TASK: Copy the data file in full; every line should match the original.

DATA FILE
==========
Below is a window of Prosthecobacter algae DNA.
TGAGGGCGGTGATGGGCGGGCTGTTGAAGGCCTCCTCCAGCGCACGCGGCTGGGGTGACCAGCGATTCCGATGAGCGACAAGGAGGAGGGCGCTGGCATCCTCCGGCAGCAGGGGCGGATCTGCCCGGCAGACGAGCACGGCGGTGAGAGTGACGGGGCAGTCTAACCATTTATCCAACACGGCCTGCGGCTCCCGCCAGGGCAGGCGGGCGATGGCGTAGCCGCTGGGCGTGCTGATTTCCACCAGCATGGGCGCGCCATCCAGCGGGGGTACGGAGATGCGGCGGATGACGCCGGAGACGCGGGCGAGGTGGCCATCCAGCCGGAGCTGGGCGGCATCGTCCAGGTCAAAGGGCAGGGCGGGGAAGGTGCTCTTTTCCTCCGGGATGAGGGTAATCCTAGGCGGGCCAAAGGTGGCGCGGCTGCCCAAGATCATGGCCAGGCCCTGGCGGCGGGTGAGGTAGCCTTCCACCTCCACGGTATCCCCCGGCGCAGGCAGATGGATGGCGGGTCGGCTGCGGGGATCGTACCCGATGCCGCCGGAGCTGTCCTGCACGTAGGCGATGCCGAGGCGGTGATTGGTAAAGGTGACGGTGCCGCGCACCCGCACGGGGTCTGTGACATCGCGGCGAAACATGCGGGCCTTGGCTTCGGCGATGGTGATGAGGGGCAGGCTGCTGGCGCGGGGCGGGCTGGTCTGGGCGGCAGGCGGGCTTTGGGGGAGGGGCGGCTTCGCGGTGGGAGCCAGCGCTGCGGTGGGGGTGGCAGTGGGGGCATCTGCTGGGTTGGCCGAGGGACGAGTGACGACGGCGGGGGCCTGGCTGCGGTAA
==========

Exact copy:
Below is a window of Prosthecobacter algae DNA.
TGAGGGCGGTGATGGGCGGGCTGTTGAAGGCCTCCTCCAGCGCACGCGGCTGGGGTGACCAGCGATTCCGATGAGCGACAAGGAGGAGGGCGCTGGCATCCTCCGGCAGCAGGGGCGGATCTGCCCGGCAGACGAGCACGGCGGTGAGAGTGACGGGGCAGTCTAACCATTTATCCAACACGGCCTGCGGCTCCCGCCAGGGCAGGCGGGCGATGGCGTAGCCGCTGGGCGTGCTGATTTCCACCAGCATGGGCGCGCCATCCAGCGGGGGTACGGAGATGCGGCGGATGACGCCGGAGACGCGGGCGAGGTGGCCATCCAGCCGGAGCTGGGCGGCATCGTCCAGGTCAAAGGGCAGGGCGGGGAAGGTGCTCTTTTCCTCCGGGATGAGGGTAATCCTAGGCGGGCCAAAGGTGGCGCGGCTGCCCAAGATCATGGCCAGGCCCTGGCGGCGGGTGAGGTAGCCTTCCACCTCCACGGTATCCCCCGGCGCAGGCAGATGGATGGCGGGTCGGCTGCGGGGATCGTACCCGATGCCGCCGGAGCTGTCCTGCACGTAGGCGATGCCGAGGCGGTGATTGGTAAAGGTGACGGTGCCGCGCACCCGCACGGGGTCTGTGACATCGCGGCGAAACATGCGGGCCTTGGCTTCGGCGATGGTGATGAGGGGCAGGCTGCTGGCGCGGGGCGGGCTGGTCTGGGCGGCAGGCGGGCTTTGGGGGAGGGGCGGCTTCGCGGTGGGAGCCAGCGCTGCGGTGGGGGTGGCAGTGGGGGCATCTGCTGGGTTGGCCGAGGGACGAGTGACGACGGCGGGGGCCTGGCTGCGGTAA